- Showcase the Potential of Public and Private Partnerships: A variety of supporters and donors are making this digital storytelling initiative possible. When private dollars and public education goals meet in projects like this, wonderful things can result which benefit all concerned.
- Young People Learn Listening Skills: We sometimes hear the old adage, “You have two ears and one mouth for a reason.” Yet how often do we emphasize the importance of LISTENING skills in formal as well as informal learning contexts? Good listening, and active listening, are important skills. These are emphasized in our digital storytelling project.
- Creative Commons Education: It is vital that every teacher and student not only understand issues of copyright and intellectual property as they relate to media publication online, but also vital they understand Creative Commons and the possibilities CC affords for both legal media content reuse as well as licensed publication.
- Value of Open Web Digital Objects: Brian Lamb discussed in his K12Online07 keynote with Alan Levine and D’Arcy Norman “More Than Cool Tools” the importance of publishing digital content on the OPEN versus the CLOSED web. Our project advances this ethic of content publishing on the open web.
- Diverse Historical Voices: The traditional history textbook contains a very limited number of perspectives and voices on certain topics, compared to the number of “voices” out in the wider world on that subject. An open digital storytelling project like ours affords opportunities for multiple perspectives to be shared. This is not only valuable from a historian’s perspective, but also very important from the perspective of critical literacy and media literacy.
- Relevant Professional Development for Diverse Audiences: In our workshop this week, we have K12 librarians, elementary teachers, university library/media specialist professors, school district instructional technology trainers, representatives from the state department of education, and even a school superintendent. The topics and skills we are addressing and learning about together are relevant for everyone.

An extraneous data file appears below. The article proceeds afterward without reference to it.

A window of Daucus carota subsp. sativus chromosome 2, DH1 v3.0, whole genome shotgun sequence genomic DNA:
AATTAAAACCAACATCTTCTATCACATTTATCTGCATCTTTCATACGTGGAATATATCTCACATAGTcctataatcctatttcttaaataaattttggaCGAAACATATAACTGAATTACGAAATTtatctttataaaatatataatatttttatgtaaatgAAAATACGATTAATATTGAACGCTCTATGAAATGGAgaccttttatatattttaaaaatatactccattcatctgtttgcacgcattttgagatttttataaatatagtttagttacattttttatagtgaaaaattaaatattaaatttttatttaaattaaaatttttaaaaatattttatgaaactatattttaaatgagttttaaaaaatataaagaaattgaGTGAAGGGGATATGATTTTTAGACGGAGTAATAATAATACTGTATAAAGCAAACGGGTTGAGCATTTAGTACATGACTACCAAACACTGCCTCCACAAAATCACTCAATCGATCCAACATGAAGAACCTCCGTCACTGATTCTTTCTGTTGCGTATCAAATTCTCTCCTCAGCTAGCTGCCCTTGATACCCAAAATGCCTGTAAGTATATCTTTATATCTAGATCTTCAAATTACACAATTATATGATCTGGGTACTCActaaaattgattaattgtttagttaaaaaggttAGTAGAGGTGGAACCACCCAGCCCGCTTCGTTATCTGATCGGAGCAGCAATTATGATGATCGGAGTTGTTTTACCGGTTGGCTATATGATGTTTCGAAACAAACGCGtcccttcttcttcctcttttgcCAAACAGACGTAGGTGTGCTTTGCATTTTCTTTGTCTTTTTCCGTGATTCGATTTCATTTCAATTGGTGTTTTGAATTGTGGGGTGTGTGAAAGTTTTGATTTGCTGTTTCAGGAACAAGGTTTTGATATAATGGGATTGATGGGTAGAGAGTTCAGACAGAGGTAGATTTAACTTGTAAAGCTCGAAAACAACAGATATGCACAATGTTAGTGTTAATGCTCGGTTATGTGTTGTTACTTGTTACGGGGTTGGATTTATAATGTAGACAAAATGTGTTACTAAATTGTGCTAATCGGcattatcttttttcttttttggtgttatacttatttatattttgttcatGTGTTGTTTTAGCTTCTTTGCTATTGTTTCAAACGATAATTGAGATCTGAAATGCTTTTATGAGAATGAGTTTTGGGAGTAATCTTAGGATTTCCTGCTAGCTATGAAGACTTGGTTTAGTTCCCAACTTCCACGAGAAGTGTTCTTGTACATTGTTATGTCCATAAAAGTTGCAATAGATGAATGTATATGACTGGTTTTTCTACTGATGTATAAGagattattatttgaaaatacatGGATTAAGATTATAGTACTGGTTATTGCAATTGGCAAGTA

- Engaging and fun learning experiences: The stories which were shared today during our workshop sessions, during lunch, and after the workshop were so interesting! Participants are EXCITED about the prospect of returning home and to their communities to collect stories and share them with their own family and friends, as well as others via the web.
- Modeling Best Practices for Professional Development: It is vital educators have opportunities for sustained professional development in cohort groups, including subsequent follow-up as well as an expectation of the tangible application of knowledge and skills learned during the workshop. It is also vital we help educators EXPERIENCE the value which can come from learning in a digitally blended environment. All of these goals are also advanced by our project.
How wonderful it is to learn together in this project, having fun but also doing VERY important work on a variety of fronts. There are probably even more reasons why Celebrate Oklahoma Voices matters, but the above list hopefully communicates the broad and diverse reasons I feel centered helping facilitate this project and absolutely LOVE and CHERISH the opportunity to share in these learning experiences with other Oklahoma educators.
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On this day..
- Share eBook Highlights from iBooks - 2017
- Scratch Gold - 2013
- Spring Break 2013 Scratch Camp in Yukon, Oklahoma - 2013
- Changing the Pictures of the Classroom in Students' Heads by John Nail - 2012
- Open Registration for Storychaser Spring 2011 Workshops in Oklahoma, Kansas and Texas - 2011
- Panoramic Fieldhouse Photos in Manhattan, Kansas and Norman, Oklahoma - 2010
- Podcast340: On board the John Lennon Educational Tour Bus in Yukon, Oklahoma (interview with Ryan L’Esperance) - 2010
- Communicating In The Digital Age (SlideShare Slidecast) - 2010
- Our rock stars aren't like your rock stars - 2010
- Podcast339: Communicating in the Digital Age (Presentation for Pioneer Library System Librarians) - 2010